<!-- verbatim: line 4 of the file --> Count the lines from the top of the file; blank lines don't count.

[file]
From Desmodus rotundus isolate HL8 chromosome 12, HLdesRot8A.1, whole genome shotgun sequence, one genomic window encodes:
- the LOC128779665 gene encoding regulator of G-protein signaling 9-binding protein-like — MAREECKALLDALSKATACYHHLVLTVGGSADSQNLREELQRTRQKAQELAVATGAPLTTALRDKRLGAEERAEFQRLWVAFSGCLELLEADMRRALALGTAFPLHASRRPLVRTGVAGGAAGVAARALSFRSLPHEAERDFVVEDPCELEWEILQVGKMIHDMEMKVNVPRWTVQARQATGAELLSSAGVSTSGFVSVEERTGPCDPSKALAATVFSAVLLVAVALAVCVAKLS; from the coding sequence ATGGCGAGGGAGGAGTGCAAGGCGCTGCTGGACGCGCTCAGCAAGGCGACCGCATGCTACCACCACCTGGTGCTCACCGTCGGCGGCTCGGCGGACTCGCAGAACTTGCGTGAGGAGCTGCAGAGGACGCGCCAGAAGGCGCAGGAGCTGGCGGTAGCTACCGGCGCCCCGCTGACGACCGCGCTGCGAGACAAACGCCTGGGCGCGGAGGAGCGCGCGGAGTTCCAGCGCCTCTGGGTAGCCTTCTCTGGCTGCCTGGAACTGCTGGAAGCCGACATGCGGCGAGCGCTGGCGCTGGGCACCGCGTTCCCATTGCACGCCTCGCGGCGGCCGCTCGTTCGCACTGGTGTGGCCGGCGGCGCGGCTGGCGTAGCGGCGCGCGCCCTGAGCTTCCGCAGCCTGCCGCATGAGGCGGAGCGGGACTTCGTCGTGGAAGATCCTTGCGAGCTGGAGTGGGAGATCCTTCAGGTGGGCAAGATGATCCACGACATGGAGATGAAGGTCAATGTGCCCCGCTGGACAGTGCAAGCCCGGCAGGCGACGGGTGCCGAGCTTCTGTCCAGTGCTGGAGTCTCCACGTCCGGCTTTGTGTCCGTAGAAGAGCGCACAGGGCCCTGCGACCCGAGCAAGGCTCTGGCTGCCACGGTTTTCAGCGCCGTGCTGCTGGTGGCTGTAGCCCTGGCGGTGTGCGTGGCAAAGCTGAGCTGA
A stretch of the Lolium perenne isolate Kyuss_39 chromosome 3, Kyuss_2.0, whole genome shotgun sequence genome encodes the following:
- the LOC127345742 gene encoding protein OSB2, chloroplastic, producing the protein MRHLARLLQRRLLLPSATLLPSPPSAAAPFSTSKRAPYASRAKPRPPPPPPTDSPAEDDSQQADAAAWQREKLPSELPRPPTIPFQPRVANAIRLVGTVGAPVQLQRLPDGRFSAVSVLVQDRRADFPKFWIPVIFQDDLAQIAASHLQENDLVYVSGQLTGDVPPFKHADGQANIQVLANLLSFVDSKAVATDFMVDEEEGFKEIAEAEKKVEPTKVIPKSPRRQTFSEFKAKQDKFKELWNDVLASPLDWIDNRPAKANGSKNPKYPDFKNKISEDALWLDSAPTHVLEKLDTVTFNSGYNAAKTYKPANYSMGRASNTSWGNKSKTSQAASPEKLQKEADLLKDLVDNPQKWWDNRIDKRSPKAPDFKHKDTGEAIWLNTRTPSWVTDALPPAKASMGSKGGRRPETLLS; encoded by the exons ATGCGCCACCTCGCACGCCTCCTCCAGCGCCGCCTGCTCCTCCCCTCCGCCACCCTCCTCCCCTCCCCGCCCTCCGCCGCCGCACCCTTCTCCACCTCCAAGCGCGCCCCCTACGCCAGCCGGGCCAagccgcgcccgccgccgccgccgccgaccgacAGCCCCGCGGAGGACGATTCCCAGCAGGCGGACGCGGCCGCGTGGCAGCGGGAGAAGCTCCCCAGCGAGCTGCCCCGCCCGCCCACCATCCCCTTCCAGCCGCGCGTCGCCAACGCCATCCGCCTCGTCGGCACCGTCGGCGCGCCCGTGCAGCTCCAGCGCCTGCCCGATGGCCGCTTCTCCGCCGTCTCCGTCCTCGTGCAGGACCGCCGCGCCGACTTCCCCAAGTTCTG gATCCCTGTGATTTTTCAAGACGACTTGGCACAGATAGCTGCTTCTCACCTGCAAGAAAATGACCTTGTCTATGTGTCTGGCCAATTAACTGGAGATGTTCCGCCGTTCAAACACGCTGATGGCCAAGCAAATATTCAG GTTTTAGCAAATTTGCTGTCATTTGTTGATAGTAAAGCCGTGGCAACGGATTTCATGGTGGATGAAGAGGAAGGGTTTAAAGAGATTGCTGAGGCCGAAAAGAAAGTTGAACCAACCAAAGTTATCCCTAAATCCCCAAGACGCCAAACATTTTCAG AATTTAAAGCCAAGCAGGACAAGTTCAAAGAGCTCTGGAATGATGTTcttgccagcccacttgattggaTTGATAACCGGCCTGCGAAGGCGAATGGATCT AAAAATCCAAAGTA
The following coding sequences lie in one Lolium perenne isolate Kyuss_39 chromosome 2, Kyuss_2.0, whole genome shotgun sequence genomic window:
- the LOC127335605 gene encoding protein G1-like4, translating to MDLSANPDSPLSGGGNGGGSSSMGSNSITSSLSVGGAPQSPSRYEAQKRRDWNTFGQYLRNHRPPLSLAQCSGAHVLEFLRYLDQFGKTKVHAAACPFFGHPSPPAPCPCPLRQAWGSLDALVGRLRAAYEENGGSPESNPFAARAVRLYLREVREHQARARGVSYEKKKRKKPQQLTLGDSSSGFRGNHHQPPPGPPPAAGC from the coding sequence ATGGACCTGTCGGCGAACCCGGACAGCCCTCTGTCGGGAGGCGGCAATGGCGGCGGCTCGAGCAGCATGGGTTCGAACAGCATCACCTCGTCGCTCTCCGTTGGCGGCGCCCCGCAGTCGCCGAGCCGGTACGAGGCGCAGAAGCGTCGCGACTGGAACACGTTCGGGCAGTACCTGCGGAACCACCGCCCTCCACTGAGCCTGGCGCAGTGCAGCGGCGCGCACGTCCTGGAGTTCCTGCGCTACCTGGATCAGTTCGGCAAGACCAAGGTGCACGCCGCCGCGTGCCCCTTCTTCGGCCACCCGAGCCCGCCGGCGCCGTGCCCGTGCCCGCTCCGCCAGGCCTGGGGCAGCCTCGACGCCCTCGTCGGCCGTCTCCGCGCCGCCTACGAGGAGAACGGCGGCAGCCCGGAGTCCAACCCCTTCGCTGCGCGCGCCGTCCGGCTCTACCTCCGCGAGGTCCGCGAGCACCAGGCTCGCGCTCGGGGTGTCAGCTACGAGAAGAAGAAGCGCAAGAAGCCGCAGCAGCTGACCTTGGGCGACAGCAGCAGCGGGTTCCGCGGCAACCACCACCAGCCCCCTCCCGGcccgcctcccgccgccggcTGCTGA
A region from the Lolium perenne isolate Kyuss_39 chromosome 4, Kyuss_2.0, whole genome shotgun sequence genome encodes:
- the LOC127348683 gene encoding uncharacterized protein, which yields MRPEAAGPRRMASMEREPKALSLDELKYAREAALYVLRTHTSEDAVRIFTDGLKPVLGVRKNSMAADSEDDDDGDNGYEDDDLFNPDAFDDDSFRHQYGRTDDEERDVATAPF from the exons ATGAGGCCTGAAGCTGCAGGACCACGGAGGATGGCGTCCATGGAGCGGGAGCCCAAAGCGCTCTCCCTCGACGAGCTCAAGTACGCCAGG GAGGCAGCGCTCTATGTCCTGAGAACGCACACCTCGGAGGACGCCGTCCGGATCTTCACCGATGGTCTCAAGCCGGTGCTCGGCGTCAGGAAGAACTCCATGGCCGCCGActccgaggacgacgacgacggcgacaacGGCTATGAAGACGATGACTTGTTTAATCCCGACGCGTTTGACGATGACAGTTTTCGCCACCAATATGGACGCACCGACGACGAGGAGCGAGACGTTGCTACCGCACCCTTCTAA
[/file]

- the LOC127345742 gene encoding protein OSB2, chloroplastic, producing the protein MRHLARLLQRRLLLPSATLLPSPPSAAAPFSTSKRAPYASRAKPRPPPPPPTDSPAEDDSQQADAAAWQREKLPSELPRPPTIPFQPRVANAIRLVGTVGAPVQLQRLPDGRFSAVSVLVQDRRADFPKFWIPVIFQDDLAQIAASHLQENDLVYVSGQLTGDVPPFKHADGQANIQVLANLLSFVDSKAVATDFMVDEEEGFKEIAEAEKKVEPTKVIPKSPRRQTFSEFKAKQDKFKELWNDVLASPLDWIDNRPAKANGSKNPKYPDFKNKISEDALWLDSAPTHVLEKLDTVTFNSGYNAAKTYKPANYSMGRASNTSWGNKSKTSQAASPEKLQKEADLLKDLVDNPQKWWDNRIDKRSPKAPDFKHKDTGEAIWLNTRTPSWVTDALPPAKASMGSKGGRRPETLLS; encoded by the exons ATGCGCCACCTCGCACGCCTCCTCCAGCGCCGCCTGCTCCTCCCCTCCGCCACCCTCCTCCCCTCCCCGCCCTCCGCCGCCGCACCCTTCTCCACCTCCAAGCGCGCCCCCTACGCCAGCCGGGCCAagccgcgcccgccgccgccgccgccgaccgacAGCCCCGCGGAGGACGATTCCCAGCAGGCGGACGCGGCCGCGTGGCAGCGGGAGAAGCTCCCCAGCGAGCTGCCCCGCCCGCCCACCATCCCCTTCCAGCCGCGCGTCGCCAACGCCATCCGCCTCGTCGGCACCGTCGGCGCGCCCGTGCAGCTCCAGCGCCTGCCCGATGGCCGCTTCTCCGCCGTCTCCGTCCTCGTGCAGGACCGCCGCGCCGACTTCCCCAAGTTCTG gATCCCTGTGATTTTTCAAGACGACTTGGCACAGATAGCTGCTTCTCACCTGCAAGAAAATGACCTTGTCTATGTGTCTGGCCAATTAACTGGAGATGTTCCGCCGTTCAAACACGCTGATGGCCAAGCAAATATTCAG GTTTTAGCAAATTTGCTGTCATTTGTTGATAGTAAAGCCGTGGCAACGGATTTCATGGTGGATGAAGAGGAAGGGTTTAAAGAGATTGCTGAGGCCGAAAAGAAAGTTGAACCAACCAAAGTTATCCCTAAATCCCCAAGACGCCAAACATTTTCAG AATTTAAAGCCAAGCAGGACAAGTTCAAAGAGCTCTGGAATGATGTTcttgccagcccacttgattggaTTGATAACCGGCCTGCGAAGGCGAATGGATCT AAAAATCCAAAGTA